2015 trade set to decline 7.2%: report

By Huang Ge Source:Global Times Published: 2015-12-2 22:23:01

Slow global recovery, weak demand blamed

Workers deal with packages at a cross-border e-commerce center in Yiwu, East China's Zhejiang Province. Photo: CFP

China's foreign trade is faced with unprecedented difficulties, amid a slow recovery in the global economy and weak domestic and foreign demand, according to a report released Wednesday by information service platform haiguan.info, which is supervised by the China Customs Information Center.

The report forecast that China's trade volume for 2015 will fall 7.2 percent year-on-year to 24.5 trillion yuan ($3.8 trillion), with imports reaching 10.3 trillion yuan, down 14.4 percent year-on-year, and exports falling 1.1 percent to 14.2 trillion yuan.

The prediction is based partly on the sharp drop in China's trade volume in the first 10 months.

Exports fell 2.0 percent year-on-year to 11.5 trillion yuan during this period, and imports declined by 15.2 percent to 8.5 trillion yuan, data from the General Administration of Customs showed on November 8.

China's foreign trade is going through the hardest period since 2009 when imports and exports suffered a sharp drop in the wake of the global financial crisis, Bai Ming, a research fellow at the Chinese Academy of International Trade and Economic Cooperation, told the Global Times Wednesday.

"It was the sluggish global economic climate in 2009 that put China's exports under pressure, and this year it seems that China's exports have again been affected by weakened demand in foreign markets," Bai said.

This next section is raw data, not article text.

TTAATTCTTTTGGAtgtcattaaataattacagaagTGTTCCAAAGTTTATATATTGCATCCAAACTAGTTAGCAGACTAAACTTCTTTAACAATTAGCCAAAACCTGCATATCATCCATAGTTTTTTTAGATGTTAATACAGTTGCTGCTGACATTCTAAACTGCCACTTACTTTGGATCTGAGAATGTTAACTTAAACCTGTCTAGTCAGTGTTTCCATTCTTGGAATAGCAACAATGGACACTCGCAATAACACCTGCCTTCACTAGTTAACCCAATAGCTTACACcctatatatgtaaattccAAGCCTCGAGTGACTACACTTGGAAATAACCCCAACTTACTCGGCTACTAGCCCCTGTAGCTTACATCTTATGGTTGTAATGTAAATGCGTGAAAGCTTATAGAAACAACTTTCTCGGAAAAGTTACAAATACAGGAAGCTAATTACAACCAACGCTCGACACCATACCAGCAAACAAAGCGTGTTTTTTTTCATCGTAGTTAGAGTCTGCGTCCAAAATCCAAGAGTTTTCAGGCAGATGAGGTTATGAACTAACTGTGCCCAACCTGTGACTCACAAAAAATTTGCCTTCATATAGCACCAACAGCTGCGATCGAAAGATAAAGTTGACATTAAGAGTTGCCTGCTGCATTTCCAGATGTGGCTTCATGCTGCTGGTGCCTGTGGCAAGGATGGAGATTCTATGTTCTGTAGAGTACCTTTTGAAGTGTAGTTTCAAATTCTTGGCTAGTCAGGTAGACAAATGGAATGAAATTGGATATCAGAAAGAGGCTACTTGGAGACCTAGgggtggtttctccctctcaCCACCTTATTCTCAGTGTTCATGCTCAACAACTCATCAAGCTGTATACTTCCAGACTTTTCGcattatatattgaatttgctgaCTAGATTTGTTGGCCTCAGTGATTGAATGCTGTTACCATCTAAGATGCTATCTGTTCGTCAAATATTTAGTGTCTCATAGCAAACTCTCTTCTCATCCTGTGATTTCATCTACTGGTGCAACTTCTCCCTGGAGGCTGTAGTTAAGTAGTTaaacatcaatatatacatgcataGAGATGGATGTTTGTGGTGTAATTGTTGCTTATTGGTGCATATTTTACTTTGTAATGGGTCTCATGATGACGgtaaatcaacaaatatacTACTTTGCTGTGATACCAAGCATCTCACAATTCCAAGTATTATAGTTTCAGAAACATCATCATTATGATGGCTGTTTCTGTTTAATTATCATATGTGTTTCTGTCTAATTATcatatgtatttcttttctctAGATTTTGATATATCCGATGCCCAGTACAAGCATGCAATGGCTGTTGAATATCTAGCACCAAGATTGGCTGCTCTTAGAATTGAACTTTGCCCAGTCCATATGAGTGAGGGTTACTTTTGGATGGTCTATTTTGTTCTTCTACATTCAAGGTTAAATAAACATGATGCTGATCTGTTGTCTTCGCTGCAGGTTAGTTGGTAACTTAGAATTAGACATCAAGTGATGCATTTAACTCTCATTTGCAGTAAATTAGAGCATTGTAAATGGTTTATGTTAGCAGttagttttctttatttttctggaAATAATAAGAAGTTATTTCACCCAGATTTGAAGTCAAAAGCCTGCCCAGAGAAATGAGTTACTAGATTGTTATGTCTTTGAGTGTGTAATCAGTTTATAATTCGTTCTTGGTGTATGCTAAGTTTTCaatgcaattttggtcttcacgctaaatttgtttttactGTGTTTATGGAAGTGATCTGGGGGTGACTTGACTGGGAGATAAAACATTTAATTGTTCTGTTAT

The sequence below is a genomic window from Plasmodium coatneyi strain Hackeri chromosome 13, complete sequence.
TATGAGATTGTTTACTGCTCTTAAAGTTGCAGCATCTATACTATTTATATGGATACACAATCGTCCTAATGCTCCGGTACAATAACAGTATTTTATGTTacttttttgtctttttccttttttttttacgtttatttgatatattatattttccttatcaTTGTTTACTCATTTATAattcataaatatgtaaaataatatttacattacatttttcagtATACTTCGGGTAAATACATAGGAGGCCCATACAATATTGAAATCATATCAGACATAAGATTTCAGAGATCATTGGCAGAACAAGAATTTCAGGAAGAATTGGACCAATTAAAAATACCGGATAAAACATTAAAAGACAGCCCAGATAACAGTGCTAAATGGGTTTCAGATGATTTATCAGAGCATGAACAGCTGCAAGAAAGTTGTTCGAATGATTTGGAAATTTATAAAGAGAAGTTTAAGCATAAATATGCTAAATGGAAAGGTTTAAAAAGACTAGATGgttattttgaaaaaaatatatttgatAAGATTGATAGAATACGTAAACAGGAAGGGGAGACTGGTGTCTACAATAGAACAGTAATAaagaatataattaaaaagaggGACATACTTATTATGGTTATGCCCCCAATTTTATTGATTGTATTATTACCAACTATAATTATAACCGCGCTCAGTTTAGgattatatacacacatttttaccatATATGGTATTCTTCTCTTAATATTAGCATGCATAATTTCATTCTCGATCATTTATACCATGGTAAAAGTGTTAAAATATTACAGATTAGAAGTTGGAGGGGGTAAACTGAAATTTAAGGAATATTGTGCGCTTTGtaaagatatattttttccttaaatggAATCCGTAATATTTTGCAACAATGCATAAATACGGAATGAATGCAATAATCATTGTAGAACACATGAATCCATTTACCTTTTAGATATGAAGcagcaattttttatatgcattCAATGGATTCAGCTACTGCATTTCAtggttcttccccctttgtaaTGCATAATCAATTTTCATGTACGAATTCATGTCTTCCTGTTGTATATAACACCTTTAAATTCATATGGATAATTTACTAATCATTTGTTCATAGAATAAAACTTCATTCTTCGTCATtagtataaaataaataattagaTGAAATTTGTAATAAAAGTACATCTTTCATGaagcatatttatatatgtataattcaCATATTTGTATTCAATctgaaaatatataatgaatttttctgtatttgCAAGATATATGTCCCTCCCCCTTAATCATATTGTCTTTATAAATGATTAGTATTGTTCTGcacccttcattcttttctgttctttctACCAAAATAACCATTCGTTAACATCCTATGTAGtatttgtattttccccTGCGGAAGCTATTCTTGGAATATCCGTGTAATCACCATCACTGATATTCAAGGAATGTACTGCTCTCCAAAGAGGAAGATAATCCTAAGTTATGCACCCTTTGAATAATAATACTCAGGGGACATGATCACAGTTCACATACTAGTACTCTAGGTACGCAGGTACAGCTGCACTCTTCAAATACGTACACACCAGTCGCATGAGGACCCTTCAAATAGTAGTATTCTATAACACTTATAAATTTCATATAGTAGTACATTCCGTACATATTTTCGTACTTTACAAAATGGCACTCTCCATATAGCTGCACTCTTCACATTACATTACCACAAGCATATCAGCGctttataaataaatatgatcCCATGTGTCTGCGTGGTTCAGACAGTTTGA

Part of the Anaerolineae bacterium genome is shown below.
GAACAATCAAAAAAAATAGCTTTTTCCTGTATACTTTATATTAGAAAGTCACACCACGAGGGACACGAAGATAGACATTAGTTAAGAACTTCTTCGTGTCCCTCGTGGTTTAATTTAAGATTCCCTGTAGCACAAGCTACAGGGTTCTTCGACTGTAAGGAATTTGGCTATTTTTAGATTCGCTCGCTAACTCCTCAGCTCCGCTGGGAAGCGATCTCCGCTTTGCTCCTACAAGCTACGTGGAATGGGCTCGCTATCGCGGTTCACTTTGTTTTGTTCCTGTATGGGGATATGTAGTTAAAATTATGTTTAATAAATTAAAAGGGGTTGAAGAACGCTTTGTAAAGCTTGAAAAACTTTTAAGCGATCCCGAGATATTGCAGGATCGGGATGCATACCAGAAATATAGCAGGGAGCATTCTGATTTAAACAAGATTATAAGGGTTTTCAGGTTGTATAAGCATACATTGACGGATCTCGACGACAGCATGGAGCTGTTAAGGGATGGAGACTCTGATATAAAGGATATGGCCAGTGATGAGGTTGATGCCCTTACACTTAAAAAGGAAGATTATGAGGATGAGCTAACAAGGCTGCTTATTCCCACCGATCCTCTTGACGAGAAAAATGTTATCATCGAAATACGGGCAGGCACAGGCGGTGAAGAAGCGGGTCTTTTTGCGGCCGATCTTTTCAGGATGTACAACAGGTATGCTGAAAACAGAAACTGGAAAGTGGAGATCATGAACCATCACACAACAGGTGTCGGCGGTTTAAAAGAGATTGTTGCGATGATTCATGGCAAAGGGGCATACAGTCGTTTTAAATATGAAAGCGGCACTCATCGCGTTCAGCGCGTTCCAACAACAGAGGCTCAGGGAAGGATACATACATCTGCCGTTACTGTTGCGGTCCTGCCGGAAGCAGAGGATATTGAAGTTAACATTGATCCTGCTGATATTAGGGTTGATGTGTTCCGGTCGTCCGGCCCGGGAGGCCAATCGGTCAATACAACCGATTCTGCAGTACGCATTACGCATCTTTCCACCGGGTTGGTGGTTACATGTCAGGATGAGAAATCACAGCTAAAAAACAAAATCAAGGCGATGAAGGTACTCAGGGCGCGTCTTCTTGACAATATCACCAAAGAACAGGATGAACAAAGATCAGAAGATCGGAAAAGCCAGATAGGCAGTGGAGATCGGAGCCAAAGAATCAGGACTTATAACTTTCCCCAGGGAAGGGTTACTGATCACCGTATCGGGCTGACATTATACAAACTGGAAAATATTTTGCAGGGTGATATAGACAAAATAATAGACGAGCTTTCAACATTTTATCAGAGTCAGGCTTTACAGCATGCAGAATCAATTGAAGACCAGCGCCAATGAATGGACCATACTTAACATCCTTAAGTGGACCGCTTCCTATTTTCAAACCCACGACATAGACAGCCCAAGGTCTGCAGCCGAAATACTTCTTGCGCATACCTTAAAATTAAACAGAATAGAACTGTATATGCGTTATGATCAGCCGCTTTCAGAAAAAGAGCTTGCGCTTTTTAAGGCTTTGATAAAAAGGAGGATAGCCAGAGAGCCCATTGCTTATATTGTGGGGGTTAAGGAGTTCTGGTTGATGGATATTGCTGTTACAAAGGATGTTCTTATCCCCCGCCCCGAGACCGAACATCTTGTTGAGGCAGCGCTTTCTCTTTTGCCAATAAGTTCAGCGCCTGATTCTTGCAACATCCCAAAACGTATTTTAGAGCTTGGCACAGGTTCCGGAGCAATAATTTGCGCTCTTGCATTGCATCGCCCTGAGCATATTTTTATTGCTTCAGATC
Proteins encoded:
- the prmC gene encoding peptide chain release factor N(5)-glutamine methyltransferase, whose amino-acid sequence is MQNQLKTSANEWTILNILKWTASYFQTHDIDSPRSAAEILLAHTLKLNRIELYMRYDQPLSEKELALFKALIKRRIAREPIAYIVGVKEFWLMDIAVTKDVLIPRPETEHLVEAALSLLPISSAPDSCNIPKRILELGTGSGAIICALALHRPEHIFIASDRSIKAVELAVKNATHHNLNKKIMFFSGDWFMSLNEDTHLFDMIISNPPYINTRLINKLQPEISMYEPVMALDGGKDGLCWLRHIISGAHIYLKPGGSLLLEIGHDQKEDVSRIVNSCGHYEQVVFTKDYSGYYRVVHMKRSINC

Products made in countries like Cambodia and Vietnam have seen increasing popularity in recent years because China has been losing its traditional competitive edge in producing cheap products amid a rise in domestic labor costs, Bai noted.

He Weiwen, an executive council member at the China Society for WTO Studies, said that imports of energy in the first 10 months fell 53 percent, which has significantly affected the data for China's total imports.

The drop in exports is also due to trade protectionism policies imposed by some foreign countries, which China should stand firm against, He told the Global Times on Wednesday.

In terms of the global economy in the first three quarters, China has maintained economic growth amid constant adjustments this year, while developed economies have found it hard to recover and some emerging market economies have suffered deeply, the haiguan.info report said.

Bai noted that the situation in developed economies is still better than that in emerging economies.

The unemployment rate in the US is relatively low at 5.1 percent, and the eurozone has seen an increase in economic development and manufacturing.

However, currency devaluations and stock market turbulence have posed severe challenges in countries such as Brazil and South Africa, according to the report.

In the current context of a faltering global recovery and rising trade protectionism in many countries, global trade is now going through a period of adjustment, Bai said, adding that China's trade may not see such fast growth as before.

But He noted that China could still see an improvement in foreign trade in the future as the country changes its economic growth model and focuses on raising core competitiveness by developing high-tech sectors.

The report said that the central government has rolled out many policies to help Chinese firms go global in a bid to stabilize the economy and deepen international economic and trade cooperation.

For example, China and the UK inked a series of key agreements when President Xi Jinping made his State visit to the UK in November, including cooperation on nuclear power projects, showing the progress of advanced domestic industry in expanding overseas.

"This could be a new way to drive China's trade via foreign investment, but what matters more is development of the technology, which can really help the country become competitive in the global market," He said.

Posted in: Economy

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